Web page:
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Electric trike aspires to revolutionize transportation in Vancouver

Veemo has entered its final phase of testing and is weeks away from being publicly available on campus

By Erin Ward , in City , on November 20, 2017

A fleet of five fully enclosed, three-wheeled, human-powered, electric-assisted velomobiles is turning heads on the University of British Columbia campus.

The vehicles, an unusual combination of mini-car and self-pedaled bicycle, are part of a new ride-sharing service called Veemo that has entered its final phase of testing and is now just weeks away from being publicly available on campus.

The service, the first of its kind in the world, will rent the velomobiles by the minute using a model similar to other ride-share companies in the city.

Kody Baker, one of the four co-founders of VeloMetro Mobility — the company that will offer this new service — said that the vehicles are technically classified as bicycles but have many of the comforts of an automobile.

“We think we’ve found a really good niche that takes the benefits of both of them. We’re going to be cheaper than a car-share, more accessible since you don’t need a driver’s licence, and more convenient because you have access to bike lanes and can avoid more traffic,” said Baker. “We’re more convenient than bike-share because you’re protected from the weather, you have the electric assist, you’re safer and you have a lot of storage in the back.”

The velomobiles also have a coffee holder, an upright seat, power windows, rear-view mirrors, headlights and a tablet that acts as a navigational system and displays warnings if the vehicle is driven out of the boundaries marked by geofencing.

Four UBC grads started novel project

The pilot project was launched on the UBC campus in partnership with the university’s parking division, which designated 24 parking spots, each of which can hold three to six Veemos, for the vehicles.

The campus was a natural site for the pilot as all four co-founders are graduates of the university, although they met later while working for an electric-car company.

Baker said the inspiration for Veemo struck during a coffee break with one of the other co-founders. Each was working on a problem, one had the idea for a product with no way to release it, and the other was trying to figure out how to make ride-sharing possible for electric vehicles that needed down-time to charge.

“Really it was that ahaa moment over coffee. We realized that if we did an enclosed electric-assisted trike in a sharing network, we’d be able to manage the charging by doing battery swaps and it would be a really affordable way to get electric vehicles into the hands of everyone.”

It took three and a half years of research and development, during which the company received grants, secured patents, and developed and tested a series of prototypes, to turn this initial inspiration into a reality.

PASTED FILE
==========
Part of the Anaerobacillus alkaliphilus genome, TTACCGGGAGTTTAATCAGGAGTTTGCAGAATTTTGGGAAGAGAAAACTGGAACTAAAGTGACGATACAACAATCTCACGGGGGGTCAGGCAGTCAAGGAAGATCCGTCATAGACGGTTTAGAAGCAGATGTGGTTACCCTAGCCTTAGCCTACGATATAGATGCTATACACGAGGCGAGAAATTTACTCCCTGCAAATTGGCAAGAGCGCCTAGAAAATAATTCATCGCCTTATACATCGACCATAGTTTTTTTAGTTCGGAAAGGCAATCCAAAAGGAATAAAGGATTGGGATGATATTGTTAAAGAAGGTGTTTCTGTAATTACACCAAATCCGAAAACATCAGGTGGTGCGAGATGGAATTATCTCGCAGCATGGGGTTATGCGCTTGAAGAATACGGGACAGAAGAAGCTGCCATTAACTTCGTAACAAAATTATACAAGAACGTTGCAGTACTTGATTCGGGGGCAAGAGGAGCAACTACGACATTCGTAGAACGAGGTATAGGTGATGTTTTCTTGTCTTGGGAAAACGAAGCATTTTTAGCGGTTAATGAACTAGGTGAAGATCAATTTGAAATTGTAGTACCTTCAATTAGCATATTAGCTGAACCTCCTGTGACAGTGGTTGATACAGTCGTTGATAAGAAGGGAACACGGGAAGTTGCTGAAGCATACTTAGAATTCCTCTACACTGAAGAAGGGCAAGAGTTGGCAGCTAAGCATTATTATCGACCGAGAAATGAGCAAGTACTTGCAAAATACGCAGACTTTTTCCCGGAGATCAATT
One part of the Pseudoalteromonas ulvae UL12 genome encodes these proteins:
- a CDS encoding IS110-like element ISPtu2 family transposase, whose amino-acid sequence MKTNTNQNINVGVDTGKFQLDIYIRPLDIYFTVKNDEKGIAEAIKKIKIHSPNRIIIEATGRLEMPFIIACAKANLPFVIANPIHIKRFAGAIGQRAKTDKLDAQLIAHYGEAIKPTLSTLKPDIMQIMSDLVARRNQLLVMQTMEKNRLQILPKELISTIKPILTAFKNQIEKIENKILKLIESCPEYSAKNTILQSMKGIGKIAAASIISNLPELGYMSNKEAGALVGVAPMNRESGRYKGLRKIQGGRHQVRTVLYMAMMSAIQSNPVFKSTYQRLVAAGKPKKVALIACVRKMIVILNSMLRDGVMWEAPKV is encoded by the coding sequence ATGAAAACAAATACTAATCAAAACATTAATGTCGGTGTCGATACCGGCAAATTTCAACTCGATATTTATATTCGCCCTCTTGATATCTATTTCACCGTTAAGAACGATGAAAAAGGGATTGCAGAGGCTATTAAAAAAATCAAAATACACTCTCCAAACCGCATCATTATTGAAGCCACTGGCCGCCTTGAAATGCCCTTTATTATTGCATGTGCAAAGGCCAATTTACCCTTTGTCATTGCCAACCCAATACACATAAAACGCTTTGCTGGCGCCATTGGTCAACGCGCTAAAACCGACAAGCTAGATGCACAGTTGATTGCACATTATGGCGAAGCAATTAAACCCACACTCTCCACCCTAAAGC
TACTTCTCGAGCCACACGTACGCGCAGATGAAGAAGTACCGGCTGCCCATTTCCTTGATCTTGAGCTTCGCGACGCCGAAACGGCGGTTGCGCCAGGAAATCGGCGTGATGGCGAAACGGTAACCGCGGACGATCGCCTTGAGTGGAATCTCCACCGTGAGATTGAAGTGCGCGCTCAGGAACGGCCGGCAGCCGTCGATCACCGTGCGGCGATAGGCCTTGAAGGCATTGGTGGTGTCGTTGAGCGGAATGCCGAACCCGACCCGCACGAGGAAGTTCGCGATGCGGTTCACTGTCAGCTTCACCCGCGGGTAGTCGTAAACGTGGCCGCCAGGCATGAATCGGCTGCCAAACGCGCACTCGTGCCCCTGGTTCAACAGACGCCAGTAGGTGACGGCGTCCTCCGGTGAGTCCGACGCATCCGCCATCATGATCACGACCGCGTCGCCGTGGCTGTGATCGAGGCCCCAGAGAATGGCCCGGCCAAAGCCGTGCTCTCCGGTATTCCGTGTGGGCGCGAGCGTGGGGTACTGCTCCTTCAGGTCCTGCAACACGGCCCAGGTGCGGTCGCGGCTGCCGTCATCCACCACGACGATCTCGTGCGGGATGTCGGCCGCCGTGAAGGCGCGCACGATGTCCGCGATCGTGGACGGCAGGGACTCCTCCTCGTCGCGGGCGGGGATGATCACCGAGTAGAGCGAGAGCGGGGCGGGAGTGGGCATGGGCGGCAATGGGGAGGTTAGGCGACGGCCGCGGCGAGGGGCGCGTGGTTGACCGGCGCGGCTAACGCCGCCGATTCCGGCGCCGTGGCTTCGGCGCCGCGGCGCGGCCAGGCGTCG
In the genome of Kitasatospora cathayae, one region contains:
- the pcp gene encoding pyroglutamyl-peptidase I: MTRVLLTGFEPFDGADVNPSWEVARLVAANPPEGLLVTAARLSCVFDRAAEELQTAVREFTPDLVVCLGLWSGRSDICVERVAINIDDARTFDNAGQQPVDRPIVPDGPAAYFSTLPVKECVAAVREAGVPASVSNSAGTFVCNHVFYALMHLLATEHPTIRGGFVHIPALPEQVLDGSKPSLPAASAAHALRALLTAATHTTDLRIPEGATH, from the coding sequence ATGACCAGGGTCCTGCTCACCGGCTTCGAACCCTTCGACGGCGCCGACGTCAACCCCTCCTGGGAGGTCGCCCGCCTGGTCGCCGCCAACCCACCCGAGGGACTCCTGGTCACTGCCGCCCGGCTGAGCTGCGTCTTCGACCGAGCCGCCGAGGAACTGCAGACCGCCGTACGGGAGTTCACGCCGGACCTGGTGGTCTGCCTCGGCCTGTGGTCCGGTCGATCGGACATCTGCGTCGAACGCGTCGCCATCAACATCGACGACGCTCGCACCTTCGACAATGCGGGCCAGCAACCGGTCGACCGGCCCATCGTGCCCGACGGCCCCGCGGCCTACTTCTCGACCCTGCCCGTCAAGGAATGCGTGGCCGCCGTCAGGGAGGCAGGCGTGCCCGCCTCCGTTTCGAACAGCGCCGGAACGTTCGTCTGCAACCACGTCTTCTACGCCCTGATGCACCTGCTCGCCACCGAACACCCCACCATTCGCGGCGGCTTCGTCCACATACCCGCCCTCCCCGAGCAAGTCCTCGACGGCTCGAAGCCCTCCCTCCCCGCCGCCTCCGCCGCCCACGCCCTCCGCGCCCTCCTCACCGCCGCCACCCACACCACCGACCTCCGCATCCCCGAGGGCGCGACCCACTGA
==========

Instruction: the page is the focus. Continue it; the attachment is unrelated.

Kody Baker with an early prototype in the VeloMetro workshop

Now that Veemo has come to the UBC campus, the company is seeking investors to finance the next step, which will be to release a fleet of 50 vehicles in Vancouver’s downtown core.

City supports new transport option

The city has been supportive of the project and has allowed VeloMetro to use 280 green-geared parking spots distributed throughout the city.

Winston Chou, manager of traffic and data for the city of Vancouver, said that bike- and car-share services benefit the city both in terms of providing sustainable transportation options and maximizing limited road space.

“We recognize that walking and biking and taking transit is just more space-efficient in a very confined city geographically.”

Velomobiles will share crowded bike lanes

Of course, introducing these new vehicles into the existing transportation system will not be without its challenges.

Jeff Leigh, chair of the UBC and Vancouver committee for HUB Cycling — a non-profit organization formed to improve cycling conditions in Metro Vancouver — anticipates that the vehicles may clog up the bike lanes by moving slowly and preventing cyclists from passing one another safely.

“Bike lanes have been designed based upon this concept of a safe width so that you can basically overtake another bike. Most don’t meet those standards. Issues [like accidents where bike lanes narrow] are going to be a whole lot worse with a bigger vehicle. I don’t really care if it’s a Veemo, or a bike pulling a trailer, or just an adult trike, all of those create limitations around overtaking, and often the bigger ones are the slower ones.”

Leigh does not see this as a problem for Veemo. Instead, he sees it as a problem with the infrastructure. More space needs to be allotted to safely accommodate the growing number of active transportation options.

Baker suggests that the introduction of velomobiles on the roadways and bike lanes could be exactly what is needed to prompt those changes.

“The knee-jerk reaction for some cyclists is ‘You’re too big to be in the bike lane.’ But we’re hoping to convert people from driving cars to using active, clean transportation and that has a benefit for all cyclists. If there is less automobile traffic and this superefficient method of transportation—cycling—is overburdening existing infrastructure . . . a city is going look at that and say ‘We’re going to now take this car lane out and add more cycling routes and more cycling bandwidth’ and that makes a safer, more convenient system for all cyclists in the city.”